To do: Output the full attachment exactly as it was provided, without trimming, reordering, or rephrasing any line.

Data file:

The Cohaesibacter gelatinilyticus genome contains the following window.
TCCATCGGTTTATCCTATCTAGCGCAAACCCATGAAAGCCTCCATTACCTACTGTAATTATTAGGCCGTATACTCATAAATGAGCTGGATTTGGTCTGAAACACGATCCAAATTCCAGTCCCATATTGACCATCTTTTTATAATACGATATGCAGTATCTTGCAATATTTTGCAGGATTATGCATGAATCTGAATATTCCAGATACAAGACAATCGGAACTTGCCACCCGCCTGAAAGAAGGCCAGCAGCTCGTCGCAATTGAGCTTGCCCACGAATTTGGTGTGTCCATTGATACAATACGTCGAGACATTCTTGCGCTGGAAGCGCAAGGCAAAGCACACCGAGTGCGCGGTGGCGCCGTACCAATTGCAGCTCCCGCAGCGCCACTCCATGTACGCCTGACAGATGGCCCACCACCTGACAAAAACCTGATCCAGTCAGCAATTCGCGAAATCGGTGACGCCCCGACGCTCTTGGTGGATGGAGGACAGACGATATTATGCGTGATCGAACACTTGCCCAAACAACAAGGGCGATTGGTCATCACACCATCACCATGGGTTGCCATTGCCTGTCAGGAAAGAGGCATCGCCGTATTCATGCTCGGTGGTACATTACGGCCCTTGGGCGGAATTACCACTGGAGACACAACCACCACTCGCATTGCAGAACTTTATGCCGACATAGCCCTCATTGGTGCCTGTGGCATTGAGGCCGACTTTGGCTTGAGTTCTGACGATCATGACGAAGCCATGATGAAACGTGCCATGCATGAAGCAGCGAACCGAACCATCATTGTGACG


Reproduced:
The Cohaesibacter gelatinilyticus genome contains the following window.
TCCATCGGTTTATCCTATCTAGCGCAAACCCATGAAAGCCTCCATTACCTACTGTAATTATTAGGCCGTATACTCATAAATGAGCTGGATTTGGTCTGAAACACGATCCAAATTCCAGTCCCATATTGACCATCTTTTTATAATACGATATGCAGTATCTTGCAATATTTTGCAGGATTATGCATGAATCTGAATATTCCAGATACAAGACAATCGGAACTTGCCACCCGCCTGAAAGAAGGCCAGCAGCTCGTCGCAATTGAGCTTGCCCACGAATTTGGTGTGTCCATTGATACAATACGTCGAGACATTCTTGCGCTGGAAGCGCAAGGCAAAGCACACCGAGTGCGCGGTGGCGCCGTACCAATTGCAGCTCCCGCAGCGCCACTCCATGTACGCCTGACAGATGGCCCACCACCTGACAAAAACCTGATCCAGTCAGCAATTCGCGAAATCGGTGACGCCCCGACGCTCTTGGTGGATGGAGGACAGACGATATTATGCGTGATCGAACACTTGCCCAAACAACAAGGGCGATTGGTCATCACACCATCACCATGGGTTGCCATTGCCTGTCAGGAAAGAGGCATCGCCGTATTCATGCTCGGTGGTACATTACGGCCCTTGGGCGGAATTACCACTGGAGACACAACCACCACTCGCATTGCAGAACTTTATGCCGACATAGCCCTCATTGGTGCCTGTGGCATTGAGGCCGACTTTGGCTTGAGTTCTGACGATCATGACGAAGCCATGATGAAACGTGCCATGCATGAAGCAGCGAACCGAACCATCATTGTGACG